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Posts Tagged ‘Jonathan Miller’

News Corp. to Determine Fate of Myspace in Two Weeks

Jonathan Miller, head of News Corp.’s Digital Media Group, said that the fate of Myspace will be known very soon. He told Bloomberg, “In two weeks we’ll know something.” That “something” probably isn’t going to anything positive, as the site has been hemorrhaging money for quite some time now.

Yes, those are some pretty dark clouds looming around your Myspace profile. Your page might have a fantastic picture of Vin Diesel in the background, and we bet it automatically plays a great selection of Enrique Iglesias songs, but sadly, its time is probably coming to an end.

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News Corp. to Build Social Networking Games

Jonathan Miller, News Corp.’s Chief Digital Officer, told people gathered at a recent media summit that the company is looking to expand into the social-gaming market. Miller noted that it would not be tied to Myspace, but its own entity:

Social gaming has a business model. People who play FarmVille actually spend real money to buy virtual food or whatever it may be for their pig. Most people don’t but enough do so that it’s a real business.

If News Corp. does enter into this market, it would be wise for Miller and others to avoid any further references to FarmVille. While the game rakes in the cash, it’s widely known to be a complete scam.

However, if FarmVille is obviously a scam and people play it anyway, News Corp. might as well take advantage of their stupidity.

News Corp. Digital Chief: Content Will Be Gone From Google Soon

google news.jpgOne day after Rupert Murdoch‘s number two Chase Carey was quizzed about the mogul’s plans for pay walls and Google, News Corp.‘s chief digital officer Jonathan Miller said that the company would be removing its content from Google within a few months.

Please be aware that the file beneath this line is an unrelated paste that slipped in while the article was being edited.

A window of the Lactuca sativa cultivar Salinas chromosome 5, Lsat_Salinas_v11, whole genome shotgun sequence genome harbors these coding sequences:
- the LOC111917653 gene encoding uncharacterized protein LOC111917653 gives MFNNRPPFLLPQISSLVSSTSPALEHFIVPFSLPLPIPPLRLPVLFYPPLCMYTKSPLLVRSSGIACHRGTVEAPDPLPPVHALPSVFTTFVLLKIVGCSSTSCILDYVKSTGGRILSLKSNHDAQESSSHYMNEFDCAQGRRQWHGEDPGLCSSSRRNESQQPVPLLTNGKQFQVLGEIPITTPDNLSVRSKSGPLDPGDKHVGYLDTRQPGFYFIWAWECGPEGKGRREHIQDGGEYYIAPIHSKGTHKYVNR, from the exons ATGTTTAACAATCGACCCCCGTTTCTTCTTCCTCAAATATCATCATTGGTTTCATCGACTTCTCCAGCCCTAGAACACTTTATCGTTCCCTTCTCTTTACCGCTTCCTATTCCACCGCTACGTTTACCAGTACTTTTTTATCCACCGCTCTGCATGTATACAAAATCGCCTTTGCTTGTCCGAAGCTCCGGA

Speaking before the Monaco Media Forum earlier today, Miller said it would be “months and quarters — not weeks” before News Corp. moved to take its content from Google and similar search engines, but pointed out that the conglomerate could easily survive without the traffic driven to its sites through search:

“The traffic which comes in from Google brings a consumer who more often than not read one article and then leaves the site. That is the least valuable of traffic to us…the economic impact [of not having content indexed by Google] is not as great as you might think. You can survive without it.”

Still, Miller did admit News Corp. couldn’t make the move alone — other media companies would have to follow their lead. “There has to be a resolution for the free versus pay debate otherwise we cannot afford to pay for things like news bureaus in Kabul,” he said.

We haven’t heard of any other companies toying with the idea of removing content from Google News, which claims to drive 100,000 clicks to new sites per minute. If he doesn’t get any co-conspirators, will Murdoch still make the leap?

Rupert Murdoch to remove News Corp’s content from Google ‘in months’Telegraph

Earlier: News Corp.’s Carey: Consistency For Pay Walls Is Key

Yahoo’s Jerry Yang Steps Down as CEO

JerryYang.jpgLooks like at least one chapter of the long Yahoo soap opera has drawn to a close. Jerry Yang, who co-founded Yahoo back in 1995 announced yesterday that he was stepping down from his position as CEO. The move comes after many, many months of wrangling, proxy battling, and failed takeover and merger attempts — most notably Yang turned down a unsolicited offer of $31 a share in cash and stock from Microsoft — and more recently a failed move to strike a search-advertising partnership with Google.

Yang took over as CEO in June of 2007 amidst “high hopes” but quickly became the object of shareholder frustration and criticism after turning down the Microsoft offer amidst plummeting stock shares. Proxy battler Carl Icahn had promised to replace Yang if he was successful in his bid this past spring, but in the end the two managed to strike a truce, which kept Yang in is position. That said, apparently Yang has been considering stepping down for months. Wired says Yang is “out of the company he cofounded looking anything but a visionary, but instead as yet another high tech entrepreneur…who didn’t realized that time had passed him by.” On the upside Yang’s return to a figurehead position (Chief Yahoo) may pave the way for another deal with Microsoft. As for who might fill Yang’s shoes?

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